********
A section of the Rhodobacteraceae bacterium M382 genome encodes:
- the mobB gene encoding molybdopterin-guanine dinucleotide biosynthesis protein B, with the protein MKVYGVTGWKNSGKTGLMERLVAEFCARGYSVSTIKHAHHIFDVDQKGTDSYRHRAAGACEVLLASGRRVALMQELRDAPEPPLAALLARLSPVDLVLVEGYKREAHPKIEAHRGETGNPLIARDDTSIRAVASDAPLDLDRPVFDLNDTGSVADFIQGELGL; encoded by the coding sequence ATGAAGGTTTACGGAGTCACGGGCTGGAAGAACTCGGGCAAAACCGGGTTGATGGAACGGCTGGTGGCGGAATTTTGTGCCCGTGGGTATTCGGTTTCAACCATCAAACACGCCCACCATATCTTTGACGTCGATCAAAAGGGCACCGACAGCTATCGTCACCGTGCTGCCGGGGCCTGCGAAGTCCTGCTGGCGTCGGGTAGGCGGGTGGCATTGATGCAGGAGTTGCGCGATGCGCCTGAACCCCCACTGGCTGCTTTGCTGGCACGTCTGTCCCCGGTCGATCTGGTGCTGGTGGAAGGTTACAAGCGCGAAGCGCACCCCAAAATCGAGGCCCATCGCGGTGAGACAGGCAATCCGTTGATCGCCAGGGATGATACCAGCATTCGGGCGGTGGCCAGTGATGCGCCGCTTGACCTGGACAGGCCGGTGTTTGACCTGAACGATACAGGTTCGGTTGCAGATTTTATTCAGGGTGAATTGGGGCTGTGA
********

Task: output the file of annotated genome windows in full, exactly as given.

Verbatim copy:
A section of the Rhodobacteraceae bacterium M382 genome encodes:
- the mobB gene encoding molybdopterin-guanine dinucleotide biosynthesis protein B, with the protein MKVYGVTGWKNSGKTGLMERLVAEFCARGYSVSTIKHAHHIFDVDQKGTDSYRHRAAGACEVLLASGRRVALMQELRDAPEPPLAALLARLSPVDLVLVEGYKREAHPKIEAHRGETGNPLIARDDTSIRAVASDAPLDLDRPVFDLNDTGSVADFIQGELGL; encoded by the coding sequence ATGAAGGTTTACGGAGTCACGGGCTGGAAGAACTCGGGCAAAACCGGGTTGATGGAACGGCTGGTGGCGGAATTTTGTGCCCGTGGGTATTCGGTTTCAACCATCAAACACGCCCACCATATCTTTGACGTCGATCAAAAGGGCACCGACAGCTATCGTCACCGTGCTGCCGGGGCCTGCGAAGTCCTGCTGGCGTCGGGTAGGCGGGTGGCATTGATGCAGGAGTTGCGCGATGCGCCTGAACCCCCACTGGCTGCTTTGCTGGCACGTCTGTCCCCGGTCGATCTGGTGCTGGTGGAAGGTTACAAGCGCGAAGCGCACCCCAAAATCGAGGCCCATCGCGGTGAGACAGGCAATCCGTTGATCGCCAGGGATGATACCAGCATTCGGGCGGTGGCCAGTGATGCGCCGCTTGACCTGGACAGGCCGGTGTTTGACCTGAACGATACAGGTTCGGTTGCAGATTTTATTCAGGGTGAATTGGGGCTGTGA